Teaching and Learning: A Two-Way Street

By Dr. Jill Wood

Deciding to volunteer with Farmers Helping Farmers in Kenya was not difficult. I was eager to travel to Africa for the first time with experienced, hard-working people and a group with whom I felt I had much in common. More difficult was envisioning how I might be most useful to the FHF mission of empowering Kenyan women, feeding nutritious school meals and increasing small holder farmers’ incomes. I was sensitive to how these small holders might perceive strangers from a foreign country coming to give them advice, when I knew little about how their shambas (farms) operate and what resources they have available to them. However, I also knew that in the 40 plus years Farmers Helping Farmers has had a presence in Meru County, Kenya they have made great strides in introducing new farming ideas, concepts and methodologies to local people with successful uptake and good results.

I have attempted to approach all our tasks with an open mind and an appreciation for everyone’s input, whether it be from my teammates, the FHF Kenyan staff, from the small holder farmers or the energetic, and engaged women’s groups. Though I came here to try to teach some improved practices, I have learned SO much. I feel lucky to have come as a brand new project is beginning, one designed to help small scale poultry owners get more consistent egg production.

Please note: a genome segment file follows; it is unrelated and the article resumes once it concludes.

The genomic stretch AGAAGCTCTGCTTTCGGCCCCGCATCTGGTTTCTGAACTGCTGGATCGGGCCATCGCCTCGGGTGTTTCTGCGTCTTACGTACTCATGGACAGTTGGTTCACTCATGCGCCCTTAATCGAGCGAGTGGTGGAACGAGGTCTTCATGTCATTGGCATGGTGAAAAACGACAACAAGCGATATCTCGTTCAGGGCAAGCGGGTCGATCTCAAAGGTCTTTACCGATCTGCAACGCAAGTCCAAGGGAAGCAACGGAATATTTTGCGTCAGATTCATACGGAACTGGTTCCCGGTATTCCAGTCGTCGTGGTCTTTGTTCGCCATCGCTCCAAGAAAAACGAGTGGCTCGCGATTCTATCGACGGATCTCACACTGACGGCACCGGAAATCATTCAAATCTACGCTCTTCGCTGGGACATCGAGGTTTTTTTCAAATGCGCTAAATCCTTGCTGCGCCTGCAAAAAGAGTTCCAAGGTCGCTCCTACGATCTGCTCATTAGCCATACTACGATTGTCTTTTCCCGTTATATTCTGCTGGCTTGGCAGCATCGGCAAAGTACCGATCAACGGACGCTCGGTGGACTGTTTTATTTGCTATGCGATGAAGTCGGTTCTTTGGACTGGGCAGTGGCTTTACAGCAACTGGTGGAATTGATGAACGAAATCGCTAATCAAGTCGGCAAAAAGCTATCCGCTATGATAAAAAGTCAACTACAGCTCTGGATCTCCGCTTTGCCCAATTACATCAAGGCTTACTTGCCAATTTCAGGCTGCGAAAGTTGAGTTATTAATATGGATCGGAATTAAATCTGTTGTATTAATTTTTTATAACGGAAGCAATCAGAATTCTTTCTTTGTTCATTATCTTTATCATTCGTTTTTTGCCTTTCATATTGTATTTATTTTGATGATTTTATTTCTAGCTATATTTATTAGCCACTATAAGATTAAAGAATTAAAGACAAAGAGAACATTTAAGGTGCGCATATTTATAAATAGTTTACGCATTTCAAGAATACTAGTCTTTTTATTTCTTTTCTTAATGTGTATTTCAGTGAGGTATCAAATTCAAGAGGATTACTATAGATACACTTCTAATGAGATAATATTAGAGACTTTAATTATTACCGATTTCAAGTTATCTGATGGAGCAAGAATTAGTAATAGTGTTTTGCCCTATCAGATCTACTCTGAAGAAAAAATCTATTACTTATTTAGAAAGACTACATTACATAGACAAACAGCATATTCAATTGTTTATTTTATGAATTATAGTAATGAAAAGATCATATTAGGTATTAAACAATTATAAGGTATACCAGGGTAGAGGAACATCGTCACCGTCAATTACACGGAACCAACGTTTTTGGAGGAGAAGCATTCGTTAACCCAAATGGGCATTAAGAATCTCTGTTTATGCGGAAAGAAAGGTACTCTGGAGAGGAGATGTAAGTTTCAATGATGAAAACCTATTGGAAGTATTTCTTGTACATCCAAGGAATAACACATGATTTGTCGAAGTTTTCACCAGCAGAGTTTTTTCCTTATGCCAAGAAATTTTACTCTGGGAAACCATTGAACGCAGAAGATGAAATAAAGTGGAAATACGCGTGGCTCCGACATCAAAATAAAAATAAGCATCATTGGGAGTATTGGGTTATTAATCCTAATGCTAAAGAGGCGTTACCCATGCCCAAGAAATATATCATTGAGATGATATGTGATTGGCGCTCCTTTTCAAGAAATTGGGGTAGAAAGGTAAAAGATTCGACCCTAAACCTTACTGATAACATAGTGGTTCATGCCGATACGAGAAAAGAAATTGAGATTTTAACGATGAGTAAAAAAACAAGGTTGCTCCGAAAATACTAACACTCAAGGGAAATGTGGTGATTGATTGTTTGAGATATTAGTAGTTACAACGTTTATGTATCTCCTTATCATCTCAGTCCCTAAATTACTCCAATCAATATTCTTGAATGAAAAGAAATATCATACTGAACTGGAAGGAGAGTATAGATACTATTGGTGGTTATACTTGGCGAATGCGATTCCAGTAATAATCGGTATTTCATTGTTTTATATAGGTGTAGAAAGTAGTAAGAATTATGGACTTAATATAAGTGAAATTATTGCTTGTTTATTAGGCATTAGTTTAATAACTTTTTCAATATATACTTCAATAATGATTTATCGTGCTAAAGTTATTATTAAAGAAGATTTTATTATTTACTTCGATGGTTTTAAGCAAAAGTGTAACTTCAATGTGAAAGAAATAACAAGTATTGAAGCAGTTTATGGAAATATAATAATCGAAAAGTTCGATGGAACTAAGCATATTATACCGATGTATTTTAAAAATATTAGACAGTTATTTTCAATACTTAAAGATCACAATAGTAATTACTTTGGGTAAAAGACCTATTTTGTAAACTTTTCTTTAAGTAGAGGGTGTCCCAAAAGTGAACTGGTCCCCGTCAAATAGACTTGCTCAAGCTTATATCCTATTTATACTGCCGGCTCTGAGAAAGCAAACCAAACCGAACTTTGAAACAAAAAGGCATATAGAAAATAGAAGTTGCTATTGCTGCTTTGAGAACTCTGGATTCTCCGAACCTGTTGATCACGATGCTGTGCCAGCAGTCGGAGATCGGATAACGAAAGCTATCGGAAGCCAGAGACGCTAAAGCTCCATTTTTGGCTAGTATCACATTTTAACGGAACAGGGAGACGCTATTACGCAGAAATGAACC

As a poultry enthusiast and veterinarian, this has been a wonderful opportunity to both impart some knowledge and to gain a great deal by tagging along with poultry pathologist Dr. Victoria Bowes and FHF poultry project staff member, Eric Munene.

The women attending both the poultry and dairy seminars have taught us a lot about raising poultry and milking cows in a tropical environment and in an area where both information and supplies can be scarce.

This is perhaps the most important thing I have learned as we have visited multiple farms, done walk-in clinics and spoken to dairy, poultry and vegetable producers: there is no lack of enthusiasm for learning here, no lack of energy, drive or will; rather there has simply been a dearth of reliable, applicable best practices shared with these participants, or circumstances beyond their control have, at times, prevented them from being fully implemented.

When given the knowledge and the tools to improve their situations, and when done in a way that is sustainable for them over the long term, people willingly engage, participate and take away important information from the sessions FHF provide.

In return, we as Canadian volunteers take away a new appreciation for another culture, for different ways of farming, and improved respect for water, resourcefulness and survival in difficult circumstances.

Oh, and we’ve picked up quite a number of Swahili words and phrases too. Kwaheri means “goodbye” and tutaonana baadaye means “see you later”. As our teaching and learning adventure wraps up, I most definitely prefer the latter.

A few bonus photos from Dr. Jill Wood:


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